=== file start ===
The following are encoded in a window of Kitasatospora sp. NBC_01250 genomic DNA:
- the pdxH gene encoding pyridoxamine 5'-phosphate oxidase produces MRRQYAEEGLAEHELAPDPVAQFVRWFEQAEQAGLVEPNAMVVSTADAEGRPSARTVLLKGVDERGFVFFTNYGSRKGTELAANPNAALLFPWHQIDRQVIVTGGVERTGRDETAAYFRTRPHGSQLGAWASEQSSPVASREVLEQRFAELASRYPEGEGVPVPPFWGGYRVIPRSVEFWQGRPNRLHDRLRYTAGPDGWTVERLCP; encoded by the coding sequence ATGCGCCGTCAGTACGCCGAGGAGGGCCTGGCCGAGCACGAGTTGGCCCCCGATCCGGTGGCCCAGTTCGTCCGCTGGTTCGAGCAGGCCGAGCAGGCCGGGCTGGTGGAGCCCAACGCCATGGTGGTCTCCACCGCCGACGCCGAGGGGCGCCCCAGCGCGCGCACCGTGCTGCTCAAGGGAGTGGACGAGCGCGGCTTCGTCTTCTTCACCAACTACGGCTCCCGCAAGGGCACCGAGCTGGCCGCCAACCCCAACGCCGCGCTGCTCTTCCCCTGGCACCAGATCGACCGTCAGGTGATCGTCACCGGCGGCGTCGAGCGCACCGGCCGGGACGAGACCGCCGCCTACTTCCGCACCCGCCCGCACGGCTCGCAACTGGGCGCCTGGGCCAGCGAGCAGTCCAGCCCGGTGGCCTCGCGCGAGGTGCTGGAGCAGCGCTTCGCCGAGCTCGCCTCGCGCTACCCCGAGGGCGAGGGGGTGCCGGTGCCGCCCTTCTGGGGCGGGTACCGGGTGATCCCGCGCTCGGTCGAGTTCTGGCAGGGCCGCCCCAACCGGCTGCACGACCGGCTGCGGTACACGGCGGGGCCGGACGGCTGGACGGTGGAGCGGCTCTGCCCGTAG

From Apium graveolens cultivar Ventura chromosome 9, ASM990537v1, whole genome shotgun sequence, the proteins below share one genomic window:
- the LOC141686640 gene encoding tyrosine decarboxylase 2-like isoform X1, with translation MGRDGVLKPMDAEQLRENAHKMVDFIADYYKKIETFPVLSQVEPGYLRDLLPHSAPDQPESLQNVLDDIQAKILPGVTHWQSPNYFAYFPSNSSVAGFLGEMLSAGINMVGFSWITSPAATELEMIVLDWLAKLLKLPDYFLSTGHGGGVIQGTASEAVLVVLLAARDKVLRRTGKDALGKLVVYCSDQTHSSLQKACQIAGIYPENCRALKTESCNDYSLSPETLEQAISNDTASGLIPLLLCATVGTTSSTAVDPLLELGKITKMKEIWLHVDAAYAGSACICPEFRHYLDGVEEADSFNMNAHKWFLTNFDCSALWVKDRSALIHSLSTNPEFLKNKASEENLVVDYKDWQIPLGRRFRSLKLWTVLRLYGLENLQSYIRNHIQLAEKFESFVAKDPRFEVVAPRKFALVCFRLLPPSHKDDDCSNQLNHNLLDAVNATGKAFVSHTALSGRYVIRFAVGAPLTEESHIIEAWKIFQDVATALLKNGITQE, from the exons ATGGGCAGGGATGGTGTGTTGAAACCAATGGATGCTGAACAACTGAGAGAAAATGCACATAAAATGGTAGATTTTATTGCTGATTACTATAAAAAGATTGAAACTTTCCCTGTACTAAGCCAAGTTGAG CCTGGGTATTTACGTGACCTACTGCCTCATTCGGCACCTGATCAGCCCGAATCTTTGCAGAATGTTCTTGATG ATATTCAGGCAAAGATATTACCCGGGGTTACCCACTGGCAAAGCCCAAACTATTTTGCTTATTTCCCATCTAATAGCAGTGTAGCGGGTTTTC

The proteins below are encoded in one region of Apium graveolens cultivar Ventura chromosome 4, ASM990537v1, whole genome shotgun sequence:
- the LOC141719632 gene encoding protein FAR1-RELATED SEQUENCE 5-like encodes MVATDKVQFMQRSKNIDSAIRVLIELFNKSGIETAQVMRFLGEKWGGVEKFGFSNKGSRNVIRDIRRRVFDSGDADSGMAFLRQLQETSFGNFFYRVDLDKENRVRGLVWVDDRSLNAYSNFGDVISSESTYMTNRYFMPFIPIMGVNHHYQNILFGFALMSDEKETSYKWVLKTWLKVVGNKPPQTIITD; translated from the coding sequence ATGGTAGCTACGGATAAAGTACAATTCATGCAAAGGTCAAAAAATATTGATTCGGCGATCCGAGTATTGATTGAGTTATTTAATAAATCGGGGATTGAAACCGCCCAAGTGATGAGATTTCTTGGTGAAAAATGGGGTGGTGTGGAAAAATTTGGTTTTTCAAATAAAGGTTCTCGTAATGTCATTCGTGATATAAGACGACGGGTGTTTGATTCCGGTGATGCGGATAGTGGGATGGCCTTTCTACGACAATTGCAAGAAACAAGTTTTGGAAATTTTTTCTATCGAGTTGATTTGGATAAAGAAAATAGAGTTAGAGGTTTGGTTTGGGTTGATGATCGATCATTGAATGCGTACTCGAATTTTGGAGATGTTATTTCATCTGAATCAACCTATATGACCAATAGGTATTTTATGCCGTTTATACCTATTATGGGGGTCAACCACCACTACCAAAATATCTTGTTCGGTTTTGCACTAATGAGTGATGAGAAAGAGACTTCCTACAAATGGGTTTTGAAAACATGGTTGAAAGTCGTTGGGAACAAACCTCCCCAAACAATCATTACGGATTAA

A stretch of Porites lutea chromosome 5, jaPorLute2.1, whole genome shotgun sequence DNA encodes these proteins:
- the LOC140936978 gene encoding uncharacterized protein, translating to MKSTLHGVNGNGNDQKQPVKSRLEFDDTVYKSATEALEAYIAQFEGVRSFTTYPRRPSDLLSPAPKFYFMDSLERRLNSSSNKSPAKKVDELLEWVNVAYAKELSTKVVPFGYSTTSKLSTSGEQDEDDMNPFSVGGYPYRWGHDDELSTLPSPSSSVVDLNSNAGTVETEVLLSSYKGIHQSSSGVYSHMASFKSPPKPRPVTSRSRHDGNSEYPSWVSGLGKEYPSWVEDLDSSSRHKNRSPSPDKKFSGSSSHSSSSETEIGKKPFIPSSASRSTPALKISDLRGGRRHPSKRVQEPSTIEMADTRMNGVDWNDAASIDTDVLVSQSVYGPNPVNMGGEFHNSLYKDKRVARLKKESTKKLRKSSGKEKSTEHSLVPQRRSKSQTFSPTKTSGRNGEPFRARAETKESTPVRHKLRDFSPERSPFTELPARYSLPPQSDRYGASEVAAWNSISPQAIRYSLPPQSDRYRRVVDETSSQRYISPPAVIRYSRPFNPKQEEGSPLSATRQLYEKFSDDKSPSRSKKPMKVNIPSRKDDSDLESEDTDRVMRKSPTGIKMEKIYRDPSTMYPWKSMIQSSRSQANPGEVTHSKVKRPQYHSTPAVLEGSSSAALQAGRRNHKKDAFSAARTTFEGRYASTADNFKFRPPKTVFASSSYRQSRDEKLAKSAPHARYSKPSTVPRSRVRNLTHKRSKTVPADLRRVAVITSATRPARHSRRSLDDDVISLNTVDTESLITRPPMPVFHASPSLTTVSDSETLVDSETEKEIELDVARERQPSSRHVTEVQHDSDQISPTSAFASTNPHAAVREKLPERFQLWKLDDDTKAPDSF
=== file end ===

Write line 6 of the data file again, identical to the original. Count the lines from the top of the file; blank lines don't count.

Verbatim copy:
- the LOC141719632 gene encoding protein FAR1-RELATED SEQUENCE 5-like encodes MVATDKVQFMQRSKNIDSAIRVLIELFNKSGIETAQVMRFLGEKWGGVEKFGFSNKGSRNVIRDIRRRVFDSGDADSGMAFLRQLQETSFGNFFYRVDLDKENRVRGLVWVDDRSLNAYSNFGDVISSESTYMTNRYFMPFIPIMGVNHHYQNILFGFALMSDEKETSYKWVLKTWLKVVGNKPPQTIITD; translated from the coding sequence ATGGTAGCTACGGATAAAGTACAATTCATGCAAAGGTCAAAAAATATTGATTCGGCGATCCGAGTATTGATTGAGTTATTTAATAAATCGGGGATTGAAACCGCCCAAGTGATGAGATTTCTTGGTGAAAAATGGGGTGGTGTGGAAAAATTTGGTTTTTCAAATAAAGGTTCTCGTAATGTCATTCGTGATATAAGACGACGGGTGTTTGATTCCGGTGATGCGGATAGTGGGATGGCCTTTCTACGACAATTGCAAGAAACAAGTTTTGGAAATTTTTTCTATCGAGTTGATTTGGATAAAGAAAATAGAGTTAGAGGTTTGGTTTGGGTTGATGATCGATCATTGAATGCGTACTCGAATTTTGGAGATGTTATTTCATCTGAATCAACCTATATGACCAATAGGTATTTTATGCCGTTTATACCTATTATGGGGGTCAACCACCACTACCAAAATATCTTGTTCGGTTTTGCACTAATGAGTGATGAGAAAGAGACTTCCTACAAATGGGTTTTGAAAACATGGTTGAAAGTCGTTGGGAACAAACCTCCCCAAACAATCATTACGGATTAA